2019 - Stockholm - Sweden

PAGE 2019: Methodology - New Modelling Approaches
Vangelis Karalis

An In Vitro – In Vivo Simulation Methodology for Predicting the Outcome of Bioequivalence Studies

Eleni Karatza, Vangelis Karalis

Department of Pharmacy, School of Health Sciences, National and Kapodistrian University of Athens, Greece

Introduction: The role of modeling and simulation methodologies in drug development is emerging.

Objectives: To develop an in vitro - in vivo simulation (IVIVS) approach aiming at predicting the in vivo pharmacokinetic (PK) performance and the probability of success of a bioequivalence (BE) study. Relying only on in vitro dissolution data, the final aim of this methodology is to assist the R&D department selecting the appropriate test product lot (if many), clinical design, and sample size (N). This IVIVS approach was applied twice to two different irbesartan/hydrochlorothiazide BE studies.

Methods: The IVIVS methodology can conceptually be split into three steps: in vitro, in vivo, and IVIVS (1). A) In vitro: Mathematical models (e.g., Weibull, first-order) are used to describe the individual dissolution profiles at the three pH values. In a subsequent step, these models are used to simulate a single dissolution profile. Several scenarios are used to imitate drug transit through the gastrointestinal tract in terms of residence time at each pH condition (i.e., stomach, small intestine). B) In vivo: Using literature or actual in vivo concentration-time data for the drug under study, a PK model is developed using non-liner mixed effects (NLME) modeling approaches. C) IVIVS: This step applies a joint in vitro – in vivo model incorporating the models developed in ‘A’ and ‘B’. Using the mean and variability estimates for each PK parameter, Monte Carlo simulations are performed and virtual subjects are generated assuming several levels of between- and within-subject variabilities and PK scenarios. The typical BE measures (Cmax, AUCt, and AUCinf) are calculated for each simulated individual using non-compartmental approaches. In turn, the estimated BE measures are set into a certain clinical design (e.g., 2x2, 3x3, 2x4). For each BE study, the typical statistical assessment is applied as imposed by the regulatory authorities (2,3). Each virtual BE study is repeated for thousands/millions of times and the statistical power is estimated. The same procedure can be followed several times taking into consideration the sample size, clinical design, sampling scheme, and anticipated difference in the PK parameters between the two formulations. Thus, an overall table with the statistical power of each scenario is constructed where the most probable case can be selected. In order to validate the reliability of the proposed methodology, the whole procedure is applied twice, firstly using literature PK parameters and secondly using estimated PK parameters from in vivo data through NLME approaches. The two BE studies utilized in this analysis refer to 2x2, single dose irbesartan/hydrochlorothiazide trials [study 1: 300 mg /25 mg, N=32 (2011), study 2: 150 mg / 12.5 mg, N=46 (2008)]. The computational work is performed in MATLAB®which is finally implemented in the form of a graphical user interface (GUI), while Monolix®2018R2 was used for the in vivo fittings of step ‘B’.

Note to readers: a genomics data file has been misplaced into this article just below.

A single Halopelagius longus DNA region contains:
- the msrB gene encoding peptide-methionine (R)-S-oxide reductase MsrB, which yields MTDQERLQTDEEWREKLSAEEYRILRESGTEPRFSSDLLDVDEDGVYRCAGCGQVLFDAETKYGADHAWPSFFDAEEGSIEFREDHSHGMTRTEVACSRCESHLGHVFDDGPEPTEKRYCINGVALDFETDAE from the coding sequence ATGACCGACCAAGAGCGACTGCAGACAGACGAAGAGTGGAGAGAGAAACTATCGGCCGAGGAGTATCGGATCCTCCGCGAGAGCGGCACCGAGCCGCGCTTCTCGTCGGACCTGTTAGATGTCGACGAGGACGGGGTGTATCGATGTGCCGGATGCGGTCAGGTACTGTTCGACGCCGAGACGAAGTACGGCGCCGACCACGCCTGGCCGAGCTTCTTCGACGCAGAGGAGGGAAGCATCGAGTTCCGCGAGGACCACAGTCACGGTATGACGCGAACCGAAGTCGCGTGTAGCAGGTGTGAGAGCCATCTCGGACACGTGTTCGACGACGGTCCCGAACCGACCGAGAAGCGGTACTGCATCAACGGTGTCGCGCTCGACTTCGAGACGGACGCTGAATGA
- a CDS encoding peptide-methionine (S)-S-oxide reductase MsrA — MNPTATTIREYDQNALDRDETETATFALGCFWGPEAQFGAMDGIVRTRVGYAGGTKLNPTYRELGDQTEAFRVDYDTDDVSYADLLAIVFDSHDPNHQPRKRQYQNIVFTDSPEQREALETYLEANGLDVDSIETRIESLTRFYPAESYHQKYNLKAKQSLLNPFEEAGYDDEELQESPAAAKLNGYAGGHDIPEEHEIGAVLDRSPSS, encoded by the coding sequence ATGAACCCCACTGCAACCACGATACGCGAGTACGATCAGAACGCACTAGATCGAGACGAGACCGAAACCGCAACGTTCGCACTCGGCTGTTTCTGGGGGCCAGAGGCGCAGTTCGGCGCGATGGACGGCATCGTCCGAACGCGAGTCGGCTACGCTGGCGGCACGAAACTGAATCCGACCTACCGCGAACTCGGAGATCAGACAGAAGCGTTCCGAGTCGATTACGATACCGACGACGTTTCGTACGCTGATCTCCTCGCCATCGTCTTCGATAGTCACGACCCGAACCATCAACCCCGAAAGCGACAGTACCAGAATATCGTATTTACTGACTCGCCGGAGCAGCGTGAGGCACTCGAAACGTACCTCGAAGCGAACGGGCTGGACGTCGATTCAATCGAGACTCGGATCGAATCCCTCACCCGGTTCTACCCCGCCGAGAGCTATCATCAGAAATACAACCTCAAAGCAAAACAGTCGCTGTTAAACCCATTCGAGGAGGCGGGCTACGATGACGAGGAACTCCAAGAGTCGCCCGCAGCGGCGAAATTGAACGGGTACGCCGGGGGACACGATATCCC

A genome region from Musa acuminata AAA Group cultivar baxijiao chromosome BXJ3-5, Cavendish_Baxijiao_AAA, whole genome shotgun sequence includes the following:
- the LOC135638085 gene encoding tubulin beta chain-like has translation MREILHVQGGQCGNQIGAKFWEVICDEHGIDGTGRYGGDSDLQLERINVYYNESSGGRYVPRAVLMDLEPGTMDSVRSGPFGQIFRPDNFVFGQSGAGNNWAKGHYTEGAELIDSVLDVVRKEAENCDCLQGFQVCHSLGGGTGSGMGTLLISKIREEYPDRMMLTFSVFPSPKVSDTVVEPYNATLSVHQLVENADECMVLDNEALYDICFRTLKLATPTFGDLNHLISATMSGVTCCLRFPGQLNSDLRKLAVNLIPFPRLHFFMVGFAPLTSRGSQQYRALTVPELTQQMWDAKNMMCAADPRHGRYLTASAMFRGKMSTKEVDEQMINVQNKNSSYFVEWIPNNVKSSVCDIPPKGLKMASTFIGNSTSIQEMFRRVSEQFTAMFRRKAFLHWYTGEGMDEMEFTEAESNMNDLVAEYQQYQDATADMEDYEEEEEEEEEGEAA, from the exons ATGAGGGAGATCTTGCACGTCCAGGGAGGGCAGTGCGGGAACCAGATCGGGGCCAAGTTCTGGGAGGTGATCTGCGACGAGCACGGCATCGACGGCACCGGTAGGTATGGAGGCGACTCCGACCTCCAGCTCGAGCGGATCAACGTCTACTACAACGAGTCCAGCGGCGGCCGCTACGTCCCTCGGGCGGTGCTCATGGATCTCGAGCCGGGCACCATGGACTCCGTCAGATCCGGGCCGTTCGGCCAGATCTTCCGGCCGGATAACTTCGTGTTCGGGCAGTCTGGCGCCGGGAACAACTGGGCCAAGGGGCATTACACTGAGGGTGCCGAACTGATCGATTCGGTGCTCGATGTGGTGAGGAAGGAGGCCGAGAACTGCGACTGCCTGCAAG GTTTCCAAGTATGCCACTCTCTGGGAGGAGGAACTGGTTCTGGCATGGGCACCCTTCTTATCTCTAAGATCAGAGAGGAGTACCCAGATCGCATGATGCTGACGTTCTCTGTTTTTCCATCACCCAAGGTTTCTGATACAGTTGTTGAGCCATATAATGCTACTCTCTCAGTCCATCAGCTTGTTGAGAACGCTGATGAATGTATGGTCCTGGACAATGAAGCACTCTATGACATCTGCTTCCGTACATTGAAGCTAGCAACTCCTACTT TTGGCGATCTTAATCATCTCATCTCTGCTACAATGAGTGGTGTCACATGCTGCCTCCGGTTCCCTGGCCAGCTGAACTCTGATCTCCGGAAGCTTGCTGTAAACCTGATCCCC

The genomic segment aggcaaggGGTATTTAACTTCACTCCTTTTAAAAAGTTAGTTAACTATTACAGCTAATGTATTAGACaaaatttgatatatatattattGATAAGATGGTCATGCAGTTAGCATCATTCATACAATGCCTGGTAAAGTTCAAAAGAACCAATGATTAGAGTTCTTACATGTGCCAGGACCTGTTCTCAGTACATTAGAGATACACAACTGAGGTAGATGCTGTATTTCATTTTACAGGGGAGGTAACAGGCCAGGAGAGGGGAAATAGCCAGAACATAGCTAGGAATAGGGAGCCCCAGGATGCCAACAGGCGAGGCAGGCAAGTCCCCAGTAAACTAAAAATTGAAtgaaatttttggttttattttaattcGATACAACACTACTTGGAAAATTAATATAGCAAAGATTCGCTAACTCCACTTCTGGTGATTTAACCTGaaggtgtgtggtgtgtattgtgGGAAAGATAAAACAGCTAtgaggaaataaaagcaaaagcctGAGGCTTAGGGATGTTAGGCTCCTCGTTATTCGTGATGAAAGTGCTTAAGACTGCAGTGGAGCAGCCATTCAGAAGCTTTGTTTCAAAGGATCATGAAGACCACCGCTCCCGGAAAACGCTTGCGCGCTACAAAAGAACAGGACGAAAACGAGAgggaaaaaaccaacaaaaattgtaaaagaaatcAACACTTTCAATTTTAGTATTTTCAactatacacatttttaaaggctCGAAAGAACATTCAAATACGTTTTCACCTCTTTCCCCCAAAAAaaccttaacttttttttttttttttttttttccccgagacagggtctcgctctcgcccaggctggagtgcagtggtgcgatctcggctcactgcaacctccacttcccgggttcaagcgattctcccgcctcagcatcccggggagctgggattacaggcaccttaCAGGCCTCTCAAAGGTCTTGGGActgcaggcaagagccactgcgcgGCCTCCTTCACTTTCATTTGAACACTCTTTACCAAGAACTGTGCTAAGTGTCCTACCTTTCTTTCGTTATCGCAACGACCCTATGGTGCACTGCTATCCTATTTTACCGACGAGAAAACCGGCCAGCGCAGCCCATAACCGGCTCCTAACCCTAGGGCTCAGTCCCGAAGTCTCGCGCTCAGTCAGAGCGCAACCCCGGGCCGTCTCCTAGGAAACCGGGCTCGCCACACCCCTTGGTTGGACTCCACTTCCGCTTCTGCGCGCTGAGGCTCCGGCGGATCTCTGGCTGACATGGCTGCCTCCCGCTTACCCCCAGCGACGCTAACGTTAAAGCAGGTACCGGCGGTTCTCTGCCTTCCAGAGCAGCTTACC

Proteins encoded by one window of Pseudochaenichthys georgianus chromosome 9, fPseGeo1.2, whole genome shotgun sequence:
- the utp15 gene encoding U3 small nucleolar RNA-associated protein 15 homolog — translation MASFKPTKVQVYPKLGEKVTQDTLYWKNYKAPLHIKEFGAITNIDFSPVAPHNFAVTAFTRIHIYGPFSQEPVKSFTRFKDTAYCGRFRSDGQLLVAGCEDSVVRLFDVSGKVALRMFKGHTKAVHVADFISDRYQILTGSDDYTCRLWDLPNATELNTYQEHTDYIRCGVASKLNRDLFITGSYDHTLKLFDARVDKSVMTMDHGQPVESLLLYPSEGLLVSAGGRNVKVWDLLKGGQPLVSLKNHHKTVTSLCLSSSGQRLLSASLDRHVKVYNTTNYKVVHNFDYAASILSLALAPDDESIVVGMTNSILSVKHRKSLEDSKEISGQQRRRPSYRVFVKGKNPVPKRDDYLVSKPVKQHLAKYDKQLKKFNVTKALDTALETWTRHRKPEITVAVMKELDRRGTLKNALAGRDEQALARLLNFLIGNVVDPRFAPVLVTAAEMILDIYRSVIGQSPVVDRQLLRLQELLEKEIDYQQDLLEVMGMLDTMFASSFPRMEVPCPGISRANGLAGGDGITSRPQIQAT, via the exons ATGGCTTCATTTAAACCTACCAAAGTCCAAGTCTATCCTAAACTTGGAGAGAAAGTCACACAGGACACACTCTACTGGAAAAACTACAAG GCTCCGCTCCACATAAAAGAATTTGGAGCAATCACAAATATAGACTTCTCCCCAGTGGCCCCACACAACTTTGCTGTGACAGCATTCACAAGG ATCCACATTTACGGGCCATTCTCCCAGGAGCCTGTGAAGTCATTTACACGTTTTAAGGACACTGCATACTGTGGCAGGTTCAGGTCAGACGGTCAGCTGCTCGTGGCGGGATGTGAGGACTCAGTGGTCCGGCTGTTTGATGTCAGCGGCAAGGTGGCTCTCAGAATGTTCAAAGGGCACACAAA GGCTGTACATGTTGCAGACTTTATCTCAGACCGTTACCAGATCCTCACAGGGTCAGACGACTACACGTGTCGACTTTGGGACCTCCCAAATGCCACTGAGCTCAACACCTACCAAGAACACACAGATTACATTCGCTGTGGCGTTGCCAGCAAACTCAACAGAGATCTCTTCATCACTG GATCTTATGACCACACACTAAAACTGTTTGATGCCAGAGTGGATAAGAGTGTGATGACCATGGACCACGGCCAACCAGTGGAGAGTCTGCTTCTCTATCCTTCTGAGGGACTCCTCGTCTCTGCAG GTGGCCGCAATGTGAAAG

Results: In study 1, the actual in vitro data were utilized, while the PK information for irbesartan/hydrochlorothiazide came from the literature. Based on the IVIVS methodology, the overall predicted statistical power for the several scenarios tested was 81%. The actual BE study, as illustrated in the relevant report, resulted in a power of 86%. For study 2, the new dissolution data were utilized, while the PK estimates came from NLME fitting to the C-t data of study 1. For irbesartan, a two-compartment model was derived assuming first order absorption and elimination from the central compartment and combined residual error model (ka=0.665 h-1, Cl/F= 1.34*104l/h, V1/F= 3.64*104l, Q/F= 8.92*103l/h, V2/F= 6.61*104l/h). In case of hydrochlorothiazide, a similar PK model was found with the following population estimates: Tlag=0.404 h, ka=0.773 h-1, V1/F=1.37*105ml, V2/F=1.46*105ml, Q/F=2.54*104(ml/h), and CL/F=3.45*104l/h. Using the same scenarios, as in case of the first IVIVS for study 1, the overall predicted probability of success for 46 subjects was 91%, whereas the actual power of the study reported in the protocol was 89%.

Conclusions: A new in vitro – in vivo simulation methodology is presented aiming at predicting the in vivo outcome (drug plasma concentration and probability of success of a BE study) based on in vitro dissolution studies. The proposed methodology was applied successfully to two irbesartan/hydrochlorothiazide BE studies. 

[1] Karatza E and Karalis V. A Semi-Physiological Modeling & Simulation approach for guided decision making in R&D. AAPS Annual meeting and exposition (Washington DC, November 4-7, 2018, T1130-05-036).
[2] EMA Guideline on the investigation of bioequivalence. Doc. Ref.: CPMP/EWP/QWP/1401/98 Rev. 1/ Corr ** (2010).
[3] FDA Guidance for Industry. Bioavailability and Bioequivalence Studies for Orally Administered Drug Products — General Considerations (2003).

Reference: PAGE 28 (2019) Abstr 8860 [www.page-meeting.org/?abstract=8860]
Poster: Methodology - New Modelling Approaches